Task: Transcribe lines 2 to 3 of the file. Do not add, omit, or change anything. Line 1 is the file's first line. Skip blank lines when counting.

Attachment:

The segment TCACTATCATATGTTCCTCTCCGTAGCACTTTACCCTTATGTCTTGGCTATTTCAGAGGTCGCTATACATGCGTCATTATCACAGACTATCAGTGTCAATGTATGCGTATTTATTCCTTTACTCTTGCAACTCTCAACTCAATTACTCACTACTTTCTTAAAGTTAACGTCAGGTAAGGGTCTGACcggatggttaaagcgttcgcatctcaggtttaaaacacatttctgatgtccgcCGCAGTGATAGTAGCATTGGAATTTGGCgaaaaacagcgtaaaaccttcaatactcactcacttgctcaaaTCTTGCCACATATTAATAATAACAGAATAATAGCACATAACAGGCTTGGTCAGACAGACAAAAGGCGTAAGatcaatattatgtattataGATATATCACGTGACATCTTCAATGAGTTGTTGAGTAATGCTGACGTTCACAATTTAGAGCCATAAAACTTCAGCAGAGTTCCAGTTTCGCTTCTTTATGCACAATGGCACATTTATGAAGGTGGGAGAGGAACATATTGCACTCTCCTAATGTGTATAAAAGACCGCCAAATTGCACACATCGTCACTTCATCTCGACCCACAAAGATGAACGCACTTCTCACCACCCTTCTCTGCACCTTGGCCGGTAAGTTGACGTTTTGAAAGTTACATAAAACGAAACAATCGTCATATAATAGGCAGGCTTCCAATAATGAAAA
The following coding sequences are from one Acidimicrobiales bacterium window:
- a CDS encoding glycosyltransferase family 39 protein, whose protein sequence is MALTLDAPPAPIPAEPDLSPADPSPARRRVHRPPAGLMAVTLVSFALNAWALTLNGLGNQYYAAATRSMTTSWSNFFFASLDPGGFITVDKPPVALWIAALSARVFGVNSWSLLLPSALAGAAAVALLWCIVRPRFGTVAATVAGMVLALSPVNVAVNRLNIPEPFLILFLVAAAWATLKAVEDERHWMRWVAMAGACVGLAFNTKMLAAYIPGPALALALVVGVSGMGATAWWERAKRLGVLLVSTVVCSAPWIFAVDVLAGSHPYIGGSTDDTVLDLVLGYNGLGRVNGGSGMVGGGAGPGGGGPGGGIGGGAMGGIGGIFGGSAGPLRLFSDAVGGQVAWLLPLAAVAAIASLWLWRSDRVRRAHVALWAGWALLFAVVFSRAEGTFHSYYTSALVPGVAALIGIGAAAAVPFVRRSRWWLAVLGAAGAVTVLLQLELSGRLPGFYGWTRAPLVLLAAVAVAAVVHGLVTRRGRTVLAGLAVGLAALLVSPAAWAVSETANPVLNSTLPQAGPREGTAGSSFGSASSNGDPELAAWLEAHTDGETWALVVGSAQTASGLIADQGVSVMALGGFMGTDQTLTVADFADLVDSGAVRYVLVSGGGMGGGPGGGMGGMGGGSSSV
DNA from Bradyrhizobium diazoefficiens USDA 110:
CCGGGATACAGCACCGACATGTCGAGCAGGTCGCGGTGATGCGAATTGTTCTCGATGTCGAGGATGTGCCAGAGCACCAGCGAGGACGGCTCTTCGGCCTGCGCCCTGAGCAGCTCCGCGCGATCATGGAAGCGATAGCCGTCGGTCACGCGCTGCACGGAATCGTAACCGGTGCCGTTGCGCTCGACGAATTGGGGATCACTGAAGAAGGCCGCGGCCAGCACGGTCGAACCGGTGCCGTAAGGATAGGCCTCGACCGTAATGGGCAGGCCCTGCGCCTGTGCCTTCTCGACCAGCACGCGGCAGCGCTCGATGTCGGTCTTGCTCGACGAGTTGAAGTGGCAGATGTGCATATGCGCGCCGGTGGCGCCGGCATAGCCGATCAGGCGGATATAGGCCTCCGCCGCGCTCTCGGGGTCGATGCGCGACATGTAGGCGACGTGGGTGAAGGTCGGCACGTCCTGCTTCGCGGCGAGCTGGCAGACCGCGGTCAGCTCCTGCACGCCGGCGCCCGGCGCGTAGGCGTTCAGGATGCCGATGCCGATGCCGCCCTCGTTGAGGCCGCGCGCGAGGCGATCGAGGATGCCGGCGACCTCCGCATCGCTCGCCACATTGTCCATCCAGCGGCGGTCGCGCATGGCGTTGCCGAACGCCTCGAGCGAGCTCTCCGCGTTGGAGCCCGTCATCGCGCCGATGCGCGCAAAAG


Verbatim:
The following coding sequences are from one Acidimicrobiales bacterium window:
- a CDS encoding glycosyltransferase family 39 protein, whose protein sequence is MALTLDAPPAPIPAEPDLSPADPSPARRRVHRPPAGLMAVTLVSFALNAWALTLNGLGNQYYAAATRSMTTSWSNFFFASLDPGGFITVDKPPVALWIAALSARVFGVNSWSLLLPSALAGAAAVALLWCIVRPRFGTVAATVAGMVLALSPVNVAVNRLNIPEPFLILFLVAAAWATLKAVEDERHWMRWVAMAGACVGLAFNTKMLAAYIPGPALALALVVGVSGMGATAWWERAKRLGVLLVSTVVCSAPWIFAVDVLAGSHPYIGGSTDDTVLDLVLGYNGLGRVNGGSGMVGGGAGPGGGGPGGGIGGGAMGGIGGIFGGSAGPLRLFSDAVGGQVAWLLPLAAVAAIASLWLWRSDRVRRAHVALWAGWALLFAVVFSRAEGTFHSYYTSALVPGVAALIGIGAAAAVPFVRRSRWWLAVLGAAGAVTVLLQLELSGRLPGFYGWTRAPLVLLAAVAVAAVVHGLVTRRGRTVLAGLAVGLAALLVSPAAWAVSETANPVLNSTLPQAGPREGTAGSSFGSASSNGDPELAAWLEAHTDGETWALVVGSAQTASGLIADQGVSVMALGGFMGTDQTLTVADFADLVDSGAVRYVLVSGGGMGGGPGGGMGGMGGGSSSV